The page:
Pop culture obsessives writing for the pop culture obsessed.
Pop culture obsessives writing for the pop culture obsessed.

Deep learning technology fulfills its destiny, swaps Cage and Travolta in Face/Off

Deep learning (or deep fakes) technology, which has frightened and amused people in more or less equal measure since it first started popping up on the internet, has now reached its full potential. Though capable of swapping the faces of anyone who’s ever been filmed before, people have largely embraced deep learning as a tool to stick Nicolas Cage’s mug on just about anyone they can think of.

Now, knowing that their work would never be complete until it reached this inevitable point, the unfortunately named YouTube channel derpfakes has created the zenith of deep fakes: a bunch of Face/Off scenes edited so that Nic Cage’s delightful visage replaces John Travolta’s.

Watch in awe as the 1997 movie’s plot—which, we must remember, revolves around Cage and Travolta’s characters swapping faces—is completely upended in ways director John Woo, the actors themselves, and a just god in a reasonable universe, could never have imagined. Here is Cage as Travolta, infiltrating Travolta’s life with Cage’s face as his own. Here is Cage pointing a gun at a Travolta face stuck on a Cage body during the movie’s climax. Here is our technology used to annihilate all vestige of logic still remaining in this world.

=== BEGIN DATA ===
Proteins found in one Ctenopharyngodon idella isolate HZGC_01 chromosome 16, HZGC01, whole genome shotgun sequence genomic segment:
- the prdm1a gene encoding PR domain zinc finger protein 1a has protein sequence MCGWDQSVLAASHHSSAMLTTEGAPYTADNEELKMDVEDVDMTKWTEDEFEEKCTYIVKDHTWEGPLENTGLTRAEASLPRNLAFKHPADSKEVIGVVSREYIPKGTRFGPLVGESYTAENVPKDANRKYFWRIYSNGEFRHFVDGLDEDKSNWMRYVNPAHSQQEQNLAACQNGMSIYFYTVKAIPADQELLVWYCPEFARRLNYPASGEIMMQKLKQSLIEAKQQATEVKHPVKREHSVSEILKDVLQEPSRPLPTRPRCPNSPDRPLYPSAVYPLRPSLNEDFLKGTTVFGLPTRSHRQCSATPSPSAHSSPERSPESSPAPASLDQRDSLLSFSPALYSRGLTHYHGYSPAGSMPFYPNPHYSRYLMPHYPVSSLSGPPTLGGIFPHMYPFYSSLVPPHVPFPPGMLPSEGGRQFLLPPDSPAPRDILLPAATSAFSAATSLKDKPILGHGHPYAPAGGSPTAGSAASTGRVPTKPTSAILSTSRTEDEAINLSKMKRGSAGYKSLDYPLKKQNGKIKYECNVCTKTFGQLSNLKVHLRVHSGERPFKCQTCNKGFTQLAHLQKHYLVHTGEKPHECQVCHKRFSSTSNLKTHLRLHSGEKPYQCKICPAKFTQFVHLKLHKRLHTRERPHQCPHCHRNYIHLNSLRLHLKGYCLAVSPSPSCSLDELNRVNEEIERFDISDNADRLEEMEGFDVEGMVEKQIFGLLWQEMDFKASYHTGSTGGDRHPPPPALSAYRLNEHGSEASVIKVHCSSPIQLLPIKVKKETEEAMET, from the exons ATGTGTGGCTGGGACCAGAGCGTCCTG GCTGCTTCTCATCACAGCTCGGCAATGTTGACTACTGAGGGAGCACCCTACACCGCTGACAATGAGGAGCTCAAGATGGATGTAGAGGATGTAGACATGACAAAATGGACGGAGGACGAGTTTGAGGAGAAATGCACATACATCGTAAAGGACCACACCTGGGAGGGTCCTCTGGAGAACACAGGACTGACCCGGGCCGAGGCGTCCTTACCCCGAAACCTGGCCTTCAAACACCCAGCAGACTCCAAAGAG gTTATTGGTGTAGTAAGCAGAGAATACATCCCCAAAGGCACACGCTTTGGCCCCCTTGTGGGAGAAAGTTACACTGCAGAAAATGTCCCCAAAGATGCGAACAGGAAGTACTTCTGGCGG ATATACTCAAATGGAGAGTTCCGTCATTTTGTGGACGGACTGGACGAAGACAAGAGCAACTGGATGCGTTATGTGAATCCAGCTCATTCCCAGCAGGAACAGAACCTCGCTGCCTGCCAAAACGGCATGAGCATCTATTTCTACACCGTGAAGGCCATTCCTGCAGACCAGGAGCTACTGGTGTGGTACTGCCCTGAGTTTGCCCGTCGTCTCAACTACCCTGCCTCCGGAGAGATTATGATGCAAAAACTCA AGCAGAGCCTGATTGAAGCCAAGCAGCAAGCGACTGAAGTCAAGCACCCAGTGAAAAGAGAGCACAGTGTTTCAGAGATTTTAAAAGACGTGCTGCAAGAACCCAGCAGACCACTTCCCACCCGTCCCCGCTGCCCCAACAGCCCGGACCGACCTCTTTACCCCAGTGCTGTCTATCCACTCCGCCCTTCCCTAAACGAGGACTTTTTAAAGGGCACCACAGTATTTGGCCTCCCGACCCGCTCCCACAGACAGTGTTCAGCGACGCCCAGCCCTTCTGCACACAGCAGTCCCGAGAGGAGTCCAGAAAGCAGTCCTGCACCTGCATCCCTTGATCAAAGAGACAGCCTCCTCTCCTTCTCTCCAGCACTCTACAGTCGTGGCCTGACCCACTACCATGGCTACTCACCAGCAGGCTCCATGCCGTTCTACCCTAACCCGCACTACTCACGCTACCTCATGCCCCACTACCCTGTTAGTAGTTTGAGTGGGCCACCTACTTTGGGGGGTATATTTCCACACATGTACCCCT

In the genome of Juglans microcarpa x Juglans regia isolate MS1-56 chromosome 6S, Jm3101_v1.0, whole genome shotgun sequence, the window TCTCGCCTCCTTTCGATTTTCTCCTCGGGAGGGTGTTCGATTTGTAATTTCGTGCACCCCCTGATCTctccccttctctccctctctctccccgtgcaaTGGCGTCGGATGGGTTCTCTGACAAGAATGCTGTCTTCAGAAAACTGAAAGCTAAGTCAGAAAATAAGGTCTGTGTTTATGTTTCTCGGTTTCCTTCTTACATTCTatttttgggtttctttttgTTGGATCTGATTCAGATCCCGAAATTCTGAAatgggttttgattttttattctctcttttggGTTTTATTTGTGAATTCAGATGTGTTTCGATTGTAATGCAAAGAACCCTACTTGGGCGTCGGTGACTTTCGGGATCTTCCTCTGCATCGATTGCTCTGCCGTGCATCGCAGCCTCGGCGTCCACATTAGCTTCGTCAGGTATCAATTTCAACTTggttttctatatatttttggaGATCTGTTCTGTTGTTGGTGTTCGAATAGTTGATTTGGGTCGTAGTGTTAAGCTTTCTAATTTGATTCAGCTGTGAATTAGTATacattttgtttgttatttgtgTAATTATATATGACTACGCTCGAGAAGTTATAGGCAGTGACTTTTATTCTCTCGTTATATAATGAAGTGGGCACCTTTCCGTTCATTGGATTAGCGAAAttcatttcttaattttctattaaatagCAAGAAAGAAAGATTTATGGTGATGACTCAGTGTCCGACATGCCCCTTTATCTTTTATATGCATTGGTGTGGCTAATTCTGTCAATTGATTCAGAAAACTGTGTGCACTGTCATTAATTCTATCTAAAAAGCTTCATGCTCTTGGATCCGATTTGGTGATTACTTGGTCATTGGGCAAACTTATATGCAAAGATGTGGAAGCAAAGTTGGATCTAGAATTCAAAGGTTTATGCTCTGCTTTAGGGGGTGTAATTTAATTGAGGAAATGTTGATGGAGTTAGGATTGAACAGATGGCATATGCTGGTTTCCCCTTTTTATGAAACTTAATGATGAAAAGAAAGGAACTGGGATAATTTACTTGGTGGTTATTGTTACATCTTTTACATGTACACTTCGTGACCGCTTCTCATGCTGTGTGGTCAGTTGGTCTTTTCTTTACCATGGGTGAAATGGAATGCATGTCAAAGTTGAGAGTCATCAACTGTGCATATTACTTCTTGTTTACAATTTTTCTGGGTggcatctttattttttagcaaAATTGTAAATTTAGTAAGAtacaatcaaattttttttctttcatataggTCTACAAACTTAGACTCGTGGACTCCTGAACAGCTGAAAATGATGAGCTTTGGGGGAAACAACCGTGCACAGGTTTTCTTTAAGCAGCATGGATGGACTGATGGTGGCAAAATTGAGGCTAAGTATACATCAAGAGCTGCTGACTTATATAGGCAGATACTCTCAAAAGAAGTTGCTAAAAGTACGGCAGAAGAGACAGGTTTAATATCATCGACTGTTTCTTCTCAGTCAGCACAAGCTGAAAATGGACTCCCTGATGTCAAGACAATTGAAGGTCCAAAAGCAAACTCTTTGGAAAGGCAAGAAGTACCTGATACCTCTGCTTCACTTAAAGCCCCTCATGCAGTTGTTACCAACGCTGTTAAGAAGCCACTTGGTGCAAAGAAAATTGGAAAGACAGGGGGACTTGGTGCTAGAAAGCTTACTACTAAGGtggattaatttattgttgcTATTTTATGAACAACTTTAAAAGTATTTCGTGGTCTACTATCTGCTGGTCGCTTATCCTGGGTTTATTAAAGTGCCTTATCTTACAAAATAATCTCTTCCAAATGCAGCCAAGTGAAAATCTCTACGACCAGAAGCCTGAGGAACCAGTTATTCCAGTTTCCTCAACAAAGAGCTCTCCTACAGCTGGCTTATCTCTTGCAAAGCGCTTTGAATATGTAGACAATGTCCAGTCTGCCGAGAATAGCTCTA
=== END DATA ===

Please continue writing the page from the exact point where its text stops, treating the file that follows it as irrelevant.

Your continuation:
Where the deep learning scene goes from here is anyone’s guess. Throughout the year, the grand scale of their Cage project has kept the technology’s focus limited toward achieving goals we can all get behind. After fulfilling the promise of the video’s “to be continued ...” cliffhanger, though, their face-swapping powers will have to be directed elsewhere. Will it be wholesome and good? Or will it be nefarious and troubling? Let’s prepare for the latter and hope, always, for the former.

Send Great Job, Internet tips to gji@theonion.com

Contributor, The A.V. Club. Reid's a writer and editor who has appeared at GQ, Playboy, and Paste. He also co-created and writes for videogame sites Bullet Points Monthly and Digital Love Child.

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